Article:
The American Institute of Chemical Engineers (AIChE) welcomed recent recommendations by the U.S. Chemical Safety Board (CSB) to include reactive chemical safety education for chemical engineering students at U.S. universities.

The CSB recommendations were produced following the investigation of a December 2007 explosion and fire at a Jacksonville, Fla., company. Four employees were killed in the explosion and several people were injured. The CSB investigation determined that the explosion was caused by a runaway chemical reaction that likely resulted from an inadequate reactor cooling system. The company was producing a gasoline additive.

“As this terrible tragedy emphasizes, we agree with CSB that chemical engineering students should learn more about process safety and about chemical reactivity, in particular,” said Scott Berger, Executive Director of AIChE’s Center for Chemical Process Safety (CCPS). “AIChE has been on the forefront of supporting process safety for the past 50 years. We have long believed that reactive chemical safety should be an integral part of chemical engineering curricula in universities.”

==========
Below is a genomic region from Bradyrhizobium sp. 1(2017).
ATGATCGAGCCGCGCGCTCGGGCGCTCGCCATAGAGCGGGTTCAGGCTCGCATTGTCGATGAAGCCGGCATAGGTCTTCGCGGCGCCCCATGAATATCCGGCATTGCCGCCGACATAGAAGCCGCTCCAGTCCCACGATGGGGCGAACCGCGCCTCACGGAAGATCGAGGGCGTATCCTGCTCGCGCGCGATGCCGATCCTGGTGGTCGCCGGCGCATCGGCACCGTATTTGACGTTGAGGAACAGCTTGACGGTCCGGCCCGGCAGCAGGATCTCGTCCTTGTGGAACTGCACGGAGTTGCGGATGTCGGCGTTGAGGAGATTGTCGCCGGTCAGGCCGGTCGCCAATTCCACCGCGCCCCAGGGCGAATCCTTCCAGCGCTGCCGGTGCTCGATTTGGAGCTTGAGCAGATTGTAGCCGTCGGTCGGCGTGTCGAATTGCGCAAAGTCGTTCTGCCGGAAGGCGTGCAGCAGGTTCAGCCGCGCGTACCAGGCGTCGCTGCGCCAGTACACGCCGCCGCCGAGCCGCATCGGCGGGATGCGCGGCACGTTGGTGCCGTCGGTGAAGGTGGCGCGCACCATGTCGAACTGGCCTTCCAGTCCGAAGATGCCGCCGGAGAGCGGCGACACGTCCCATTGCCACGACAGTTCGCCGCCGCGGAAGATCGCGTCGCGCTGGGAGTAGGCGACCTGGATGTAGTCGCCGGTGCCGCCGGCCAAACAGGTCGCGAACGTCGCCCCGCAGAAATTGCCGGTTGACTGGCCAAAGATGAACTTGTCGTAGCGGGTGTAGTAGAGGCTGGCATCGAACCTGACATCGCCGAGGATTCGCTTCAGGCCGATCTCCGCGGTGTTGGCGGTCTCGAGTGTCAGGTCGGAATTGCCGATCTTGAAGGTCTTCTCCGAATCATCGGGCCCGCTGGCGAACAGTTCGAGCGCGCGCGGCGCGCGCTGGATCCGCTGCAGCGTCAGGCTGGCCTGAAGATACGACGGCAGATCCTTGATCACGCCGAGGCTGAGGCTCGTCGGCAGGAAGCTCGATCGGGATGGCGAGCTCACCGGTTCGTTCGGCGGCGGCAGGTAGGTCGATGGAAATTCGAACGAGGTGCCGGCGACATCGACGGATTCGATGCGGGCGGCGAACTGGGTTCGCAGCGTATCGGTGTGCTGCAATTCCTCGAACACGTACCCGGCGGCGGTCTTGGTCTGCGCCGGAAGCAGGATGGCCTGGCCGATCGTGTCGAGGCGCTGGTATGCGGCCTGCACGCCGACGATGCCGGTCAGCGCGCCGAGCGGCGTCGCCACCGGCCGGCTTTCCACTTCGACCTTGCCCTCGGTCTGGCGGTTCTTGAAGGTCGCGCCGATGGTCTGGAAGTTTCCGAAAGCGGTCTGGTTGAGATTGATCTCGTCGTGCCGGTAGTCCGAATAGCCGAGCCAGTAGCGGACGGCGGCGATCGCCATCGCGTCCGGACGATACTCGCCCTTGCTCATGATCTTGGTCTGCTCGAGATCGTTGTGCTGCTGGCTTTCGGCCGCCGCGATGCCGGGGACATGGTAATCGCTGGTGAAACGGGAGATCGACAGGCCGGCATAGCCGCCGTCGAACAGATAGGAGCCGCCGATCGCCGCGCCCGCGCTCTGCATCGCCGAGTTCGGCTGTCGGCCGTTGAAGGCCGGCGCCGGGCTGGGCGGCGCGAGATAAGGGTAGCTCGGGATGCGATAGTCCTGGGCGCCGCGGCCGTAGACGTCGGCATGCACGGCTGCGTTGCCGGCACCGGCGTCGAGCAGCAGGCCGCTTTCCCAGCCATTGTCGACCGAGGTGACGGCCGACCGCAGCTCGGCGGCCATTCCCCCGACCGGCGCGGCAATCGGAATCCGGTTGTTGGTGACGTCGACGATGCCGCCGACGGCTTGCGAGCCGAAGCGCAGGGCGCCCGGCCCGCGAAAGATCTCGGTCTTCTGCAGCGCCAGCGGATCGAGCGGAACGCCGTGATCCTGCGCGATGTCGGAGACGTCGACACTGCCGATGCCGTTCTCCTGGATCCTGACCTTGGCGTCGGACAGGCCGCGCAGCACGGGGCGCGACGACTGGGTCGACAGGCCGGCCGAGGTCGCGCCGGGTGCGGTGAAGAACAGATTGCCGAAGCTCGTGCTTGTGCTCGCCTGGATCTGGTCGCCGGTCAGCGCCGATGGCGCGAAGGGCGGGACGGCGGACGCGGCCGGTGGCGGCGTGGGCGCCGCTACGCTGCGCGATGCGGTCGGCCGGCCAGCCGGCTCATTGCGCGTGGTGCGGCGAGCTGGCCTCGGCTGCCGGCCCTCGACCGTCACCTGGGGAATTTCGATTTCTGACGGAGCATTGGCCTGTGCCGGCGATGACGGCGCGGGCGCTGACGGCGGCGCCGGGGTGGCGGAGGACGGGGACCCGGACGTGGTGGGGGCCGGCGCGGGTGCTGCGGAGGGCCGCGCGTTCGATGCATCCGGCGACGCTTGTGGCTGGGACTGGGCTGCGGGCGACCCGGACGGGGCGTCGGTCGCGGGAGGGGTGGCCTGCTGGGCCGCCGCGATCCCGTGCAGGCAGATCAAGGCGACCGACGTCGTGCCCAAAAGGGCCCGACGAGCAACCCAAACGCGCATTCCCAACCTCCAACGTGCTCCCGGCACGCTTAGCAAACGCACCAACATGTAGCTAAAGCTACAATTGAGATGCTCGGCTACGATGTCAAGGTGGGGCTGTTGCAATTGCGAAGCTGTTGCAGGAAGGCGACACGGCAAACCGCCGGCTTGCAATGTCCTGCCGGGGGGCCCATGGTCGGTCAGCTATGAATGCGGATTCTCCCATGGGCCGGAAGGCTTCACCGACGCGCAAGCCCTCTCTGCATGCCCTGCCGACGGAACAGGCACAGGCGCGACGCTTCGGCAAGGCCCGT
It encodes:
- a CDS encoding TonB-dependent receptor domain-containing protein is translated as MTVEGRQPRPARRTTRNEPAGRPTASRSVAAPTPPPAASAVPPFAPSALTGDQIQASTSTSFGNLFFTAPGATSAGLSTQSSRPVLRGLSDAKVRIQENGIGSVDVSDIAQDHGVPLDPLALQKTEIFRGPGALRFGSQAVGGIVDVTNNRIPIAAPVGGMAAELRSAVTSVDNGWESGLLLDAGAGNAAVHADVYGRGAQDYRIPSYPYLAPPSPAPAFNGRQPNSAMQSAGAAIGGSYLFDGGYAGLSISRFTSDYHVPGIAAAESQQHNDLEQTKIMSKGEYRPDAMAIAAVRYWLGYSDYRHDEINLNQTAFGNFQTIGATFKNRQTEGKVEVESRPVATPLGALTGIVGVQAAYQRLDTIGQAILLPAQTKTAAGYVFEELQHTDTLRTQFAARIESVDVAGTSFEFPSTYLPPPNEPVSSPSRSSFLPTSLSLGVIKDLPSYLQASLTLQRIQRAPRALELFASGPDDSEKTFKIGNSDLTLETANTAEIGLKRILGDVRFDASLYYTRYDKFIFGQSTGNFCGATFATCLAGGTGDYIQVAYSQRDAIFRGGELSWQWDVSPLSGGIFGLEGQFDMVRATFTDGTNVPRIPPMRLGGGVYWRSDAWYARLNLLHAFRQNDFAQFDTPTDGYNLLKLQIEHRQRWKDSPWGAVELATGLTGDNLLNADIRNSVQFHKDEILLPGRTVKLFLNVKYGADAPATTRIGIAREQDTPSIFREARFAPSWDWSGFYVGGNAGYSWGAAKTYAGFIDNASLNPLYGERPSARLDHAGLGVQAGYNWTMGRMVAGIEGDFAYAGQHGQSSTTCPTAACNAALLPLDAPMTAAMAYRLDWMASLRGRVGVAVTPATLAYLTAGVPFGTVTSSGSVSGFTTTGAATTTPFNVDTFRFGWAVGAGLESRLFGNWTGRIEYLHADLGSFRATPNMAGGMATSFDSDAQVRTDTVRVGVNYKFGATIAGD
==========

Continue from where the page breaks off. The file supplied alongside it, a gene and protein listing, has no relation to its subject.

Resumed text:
Berger noted that CCPS has been producing prepared lectures and teaching materials on process safety for U.S. universities since 1985 through its Safety in Chemical Engineering Education (SACHE) program. Professors can obtain educational materials from a website to use in their classrooms. In 2007, SACHE increased its efforts by offering a process safety certification program directly to chemical engineering students. Students can learn about process safety in online tutorials and receive a certification following an online test.

In its report, CSB noted: “Although both the owner/chemical engineer and owner/chemist held bachelor’s degrees and had prior chemical industry experience, neither had previously worked with reactive chemical processes. Hence, they were ill-prepared to appreciate and recognize the reactivity hazards of the MCMT process.” In response, the CSB called on AIChE and the Accreditation Board for Engineering and Technology (ABET) to work together to include reactive chemical education in baccalaureate chemical engineering curricula across the country. The CSB also recommended that AIChE inform all of its student members about its Process Safety Certificate Program and encourage program participation.

Berger said AIChE experts will discuss how to increase awareness among chemical engineering students about the online program and encourage participation. Berger added that AIChE officials plan to meet with ABET representatives to discuss the CSB report and its recommendation to include reactive hazard awareness in the baccalaureate chemical engineering curricula requirements.

CCPS has previously published a number of books on chemical reactivity, including “Essential Practices for Managing Chemical Reactivity Hazards,” which is distributed for CCPS by John Wiley & Sons.